Lower your tempers, let’s rework the constitution – Nawakwi

FDD president Edith Nawakwi says the calibre of members of parliament is contributing greatly to the poor performance of the country economically.

And Nawakwi, a former minister of finance, says people need to lower tempers and rework the constitution if the country is to develop.

In an interview, Nawakwi said the current constitution has a lot of lacunas.

“There are a number of misfits in the 2016 constitution, for instance, we have all come to understand, the petition against the PF in the 2016 general elections was thrown out of the ConCourt (Constitutional Court) not on the merit of the arguments but on a technicality of the number of days,” she said.

“I believe honestly deep in my heart that’s an injustice. President Hakainde Hichilema had said that the election was stolen from him. We needed to have heard him present the argument, up to this day we have never heard [his arguments]. For that reason, I thought my contribution to NDF, if only I could help the country, move the petition time from 14 days to even 30 days and define it clearly. I thought I could have done justice to my country. Because [it] is wrong no[t] to hear a petitioner through a case of a technicality, it’s like judgment in default of appearance.”

She said the constitution could not deliver justice on election petitions as was the case in 2016.

“The question is, people right now have many reasons to vote for Edith Nawakwi and not vote for PF or not vote for UPND. When PF petitions me, and I am president in the next 2021 elections, will it be fair for the court to throw out the petition by PF on technicality and not to be heard?” she said.

“On that basis, I think we should calm down our tempers and look at what we need to leave out and what we need to include…. In 2016, I remember I, together with some NGOs, campaigned against the referendum, but we threw away proportional representation which would allow more women and youths in Parliament. In the proposal before the house now, there is a proposal for proportional representation. If we don’t include proportional representation, forget about women representation. This more than anything else compelled me to go to the NDF and plead with everybody.”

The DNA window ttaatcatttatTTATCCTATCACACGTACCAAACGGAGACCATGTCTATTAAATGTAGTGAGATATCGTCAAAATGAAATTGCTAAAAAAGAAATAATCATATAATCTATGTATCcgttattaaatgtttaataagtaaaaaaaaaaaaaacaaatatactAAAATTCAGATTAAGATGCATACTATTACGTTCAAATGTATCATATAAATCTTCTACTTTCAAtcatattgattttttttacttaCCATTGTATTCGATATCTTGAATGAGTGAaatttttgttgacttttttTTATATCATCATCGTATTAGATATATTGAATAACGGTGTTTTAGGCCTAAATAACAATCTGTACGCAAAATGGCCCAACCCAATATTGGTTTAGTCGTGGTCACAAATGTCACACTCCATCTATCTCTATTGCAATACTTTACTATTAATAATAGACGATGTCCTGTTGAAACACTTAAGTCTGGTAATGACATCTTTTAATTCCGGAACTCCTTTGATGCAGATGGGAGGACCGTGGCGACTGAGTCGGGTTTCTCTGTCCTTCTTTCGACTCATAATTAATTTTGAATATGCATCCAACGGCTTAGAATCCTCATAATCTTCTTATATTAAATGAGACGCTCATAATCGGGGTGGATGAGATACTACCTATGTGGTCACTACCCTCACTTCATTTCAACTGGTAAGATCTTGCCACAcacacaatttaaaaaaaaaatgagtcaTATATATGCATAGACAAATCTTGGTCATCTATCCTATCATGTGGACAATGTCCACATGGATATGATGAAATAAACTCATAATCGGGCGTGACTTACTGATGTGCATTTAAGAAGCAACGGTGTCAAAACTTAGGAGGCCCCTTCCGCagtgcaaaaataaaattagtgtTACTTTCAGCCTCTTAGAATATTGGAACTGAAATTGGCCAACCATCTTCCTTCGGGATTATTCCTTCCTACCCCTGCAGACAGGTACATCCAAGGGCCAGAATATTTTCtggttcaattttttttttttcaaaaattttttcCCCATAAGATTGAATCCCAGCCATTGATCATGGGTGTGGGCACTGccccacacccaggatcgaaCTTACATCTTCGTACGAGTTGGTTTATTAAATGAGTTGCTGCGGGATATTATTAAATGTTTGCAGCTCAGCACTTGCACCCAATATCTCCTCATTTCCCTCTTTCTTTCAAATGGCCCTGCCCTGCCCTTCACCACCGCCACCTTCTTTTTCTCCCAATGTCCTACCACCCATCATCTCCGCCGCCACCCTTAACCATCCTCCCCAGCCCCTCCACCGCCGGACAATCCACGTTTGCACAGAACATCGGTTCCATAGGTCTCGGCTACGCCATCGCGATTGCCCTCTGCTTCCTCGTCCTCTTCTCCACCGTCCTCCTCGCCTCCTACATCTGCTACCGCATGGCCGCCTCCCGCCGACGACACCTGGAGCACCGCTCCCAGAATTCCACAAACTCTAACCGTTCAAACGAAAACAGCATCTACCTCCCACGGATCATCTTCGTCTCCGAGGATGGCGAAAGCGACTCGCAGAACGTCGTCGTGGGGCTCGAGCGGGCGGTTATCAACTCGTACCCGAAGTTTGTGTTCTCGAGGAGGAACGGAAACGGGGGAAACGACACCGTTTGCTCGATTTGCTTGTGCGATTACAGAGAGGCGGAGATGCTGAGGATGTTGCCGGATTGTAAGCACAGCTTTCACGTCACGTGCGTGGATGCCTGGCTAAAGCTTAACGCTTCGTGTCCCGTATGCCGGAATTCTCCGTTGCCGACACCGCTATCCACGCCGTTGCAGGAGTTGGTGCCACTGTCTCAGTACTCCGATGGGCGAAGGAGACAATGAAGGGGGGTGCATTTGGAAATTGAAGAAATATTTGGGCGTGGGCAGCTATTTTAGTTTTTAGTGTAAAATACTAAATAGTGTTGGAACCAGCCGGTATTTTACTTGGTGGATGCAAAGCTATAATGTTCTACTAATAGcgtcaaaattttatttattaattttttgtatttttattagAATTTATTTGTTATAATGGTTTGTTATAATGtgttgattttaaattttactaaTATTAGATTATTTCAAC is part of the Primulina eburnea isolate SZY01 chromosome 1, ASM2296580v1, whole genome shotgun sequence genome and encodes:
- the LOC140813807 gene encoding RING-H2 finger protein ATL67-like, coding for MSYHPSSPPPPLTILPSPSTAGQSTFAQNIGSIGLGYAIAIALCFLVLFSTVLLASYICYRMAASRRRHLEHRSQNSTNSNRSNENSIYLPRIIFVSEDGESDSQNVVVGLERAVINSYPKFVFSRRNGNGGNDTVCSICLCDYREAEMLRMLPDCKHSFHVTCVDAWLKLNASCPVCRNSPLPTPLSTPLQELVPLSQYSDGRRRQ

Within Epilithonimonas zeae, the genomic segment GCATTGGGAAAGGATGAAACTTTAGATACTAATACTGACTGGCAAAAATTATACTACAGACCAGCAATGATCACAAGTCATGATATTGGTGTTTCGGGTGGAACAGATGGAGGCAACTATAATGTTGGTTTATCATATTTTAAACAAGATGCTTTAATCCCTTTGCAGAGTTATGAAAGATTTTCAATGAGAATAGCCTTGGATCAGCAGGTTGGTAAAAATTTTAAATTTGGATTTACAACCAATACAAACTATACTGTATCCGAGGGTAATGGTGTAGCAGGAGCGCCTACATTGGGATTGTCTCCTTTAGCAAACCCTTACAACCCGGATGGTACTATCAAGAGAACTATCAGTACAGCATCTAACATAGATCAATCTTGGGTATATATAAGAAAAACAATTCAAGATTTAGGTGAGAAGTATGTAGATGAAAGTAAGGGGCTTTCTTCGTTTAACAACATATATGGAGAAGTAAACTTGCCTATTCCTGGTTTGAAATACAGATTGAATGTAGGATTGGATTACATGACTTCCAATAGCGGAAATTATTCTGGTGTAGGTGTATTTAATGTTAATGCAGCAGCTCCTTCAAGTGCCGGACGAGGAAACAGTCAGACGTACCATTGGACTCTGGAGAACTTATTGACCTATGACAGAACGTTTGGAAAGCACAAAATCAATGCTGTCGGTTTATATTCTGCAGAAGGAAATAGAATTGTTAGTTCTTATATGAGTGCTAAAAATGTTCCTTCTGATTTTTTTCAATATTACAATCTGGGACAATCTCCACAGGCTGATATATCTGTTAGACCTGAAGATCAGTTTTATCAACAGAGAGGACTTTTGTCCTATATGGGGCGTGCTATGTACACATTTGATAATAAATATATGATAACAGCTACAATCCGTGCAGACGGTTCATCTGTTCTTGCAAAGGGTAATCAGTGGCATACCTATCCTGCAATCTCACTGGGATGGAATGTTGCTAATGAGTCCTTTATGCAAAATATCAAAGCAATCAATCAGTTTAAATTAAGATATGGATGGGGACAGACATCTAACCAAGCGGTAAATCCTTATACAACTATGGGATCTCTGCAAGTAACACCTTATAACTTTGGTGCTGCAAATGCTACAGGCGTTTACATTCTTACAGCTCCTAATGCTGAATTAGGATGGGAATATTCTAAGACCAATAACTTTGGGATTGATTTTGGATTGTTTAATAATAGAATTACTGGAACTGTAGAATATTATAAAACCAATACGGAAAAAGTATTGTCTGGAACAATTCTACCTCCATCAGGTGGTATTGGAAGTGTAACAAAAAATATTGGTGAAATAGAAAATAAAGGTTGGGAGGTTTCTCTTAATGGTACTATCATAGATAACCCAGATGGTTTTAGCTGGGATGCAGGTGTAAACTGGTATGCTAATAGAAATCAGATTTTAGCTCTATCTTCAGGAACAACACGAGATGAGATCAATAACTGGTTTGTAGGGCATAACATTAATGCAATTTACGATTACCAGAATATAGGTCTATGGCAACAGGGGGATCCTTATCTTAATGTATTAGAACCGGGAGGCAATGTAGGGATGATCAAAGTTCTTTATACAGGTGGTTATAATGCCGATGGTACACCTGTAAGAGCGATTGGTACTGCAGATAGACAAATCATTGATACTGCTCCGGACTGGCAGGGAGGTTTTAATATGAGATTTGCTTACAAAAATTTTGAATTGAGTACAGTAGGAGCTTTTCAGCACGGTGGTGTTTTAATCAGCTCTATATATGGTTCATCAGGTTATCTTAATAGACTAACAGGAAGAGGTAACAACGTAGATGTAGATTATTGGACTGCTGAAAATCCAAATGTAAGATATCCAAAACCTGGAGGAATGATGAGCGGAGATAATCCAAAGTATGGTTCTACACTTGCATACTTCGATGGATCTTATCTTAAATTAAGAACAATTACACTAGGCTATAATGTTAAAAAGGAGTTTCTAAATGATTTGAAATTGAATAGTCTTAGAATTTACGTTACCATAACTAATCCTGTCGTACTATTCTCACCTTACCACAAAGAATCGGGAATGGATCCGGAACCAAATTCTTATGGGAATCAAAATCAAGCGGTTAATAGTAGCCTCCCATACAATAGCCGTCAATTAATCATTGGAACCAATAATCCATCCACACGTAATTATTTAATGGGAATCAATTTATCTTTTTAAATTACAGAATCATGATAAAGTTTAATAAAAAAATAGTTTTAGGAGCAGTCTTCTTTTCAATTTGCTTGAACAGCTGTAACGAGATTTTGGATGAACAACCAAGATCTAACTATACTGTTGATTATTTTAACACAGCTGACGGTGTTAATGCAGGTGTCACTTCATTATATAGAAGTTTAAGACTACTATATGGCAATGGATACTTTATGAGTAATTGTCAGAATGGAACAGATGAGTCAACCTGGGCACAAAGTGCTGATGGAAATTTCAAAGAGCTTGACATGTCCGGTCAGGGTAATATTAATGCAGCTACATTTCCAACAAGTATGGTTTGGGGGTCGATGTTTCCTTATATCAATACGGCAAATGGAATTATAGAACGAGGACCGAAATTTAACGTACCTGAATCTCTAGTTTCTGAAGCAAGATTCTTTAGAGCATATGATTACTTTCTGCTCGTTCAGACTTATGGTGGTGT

Nawakwi said the proposed proportional representation section in the deferred Bill 10 was a progressive article which must be pushed forward.

“Yes, we are happy that a female vice-president we have but that is not enough, we want it to be included in the constitution. For that reason, I am pleading to say let us look at the logic. Many people have said that ‘no’ because the process was not chaired by the church,” she said.

“Unless we change the complexion of that Parliament, it doesn’t matter what laws we have, we are still going to end up where we are. I don’t understand why people did not take on honourbale Alexander Chikwanda when he went to ask for increase in the ceiling after borrowing like he was ordering masuku (wild fruits) from my village and it’s the same members who are saying this is a bad law.”

Nawakwi said the former finance minister was responsible for the current economic poor performance.

“In fact, it is because of honourable Chikwanda why we are in this mess today; the kwacha is trading at K15 per dollar. Even if you have a very good law, if your members of parliament don’t protect you, you are not going to be protected,” said Nawakwi.

“In all honesty, I want the errors in the 2016 constitution cleaned, adequate time for petitions given, I also want a provision that women are guaranteed to be in the legislature and other arms of government through proportional representation.”

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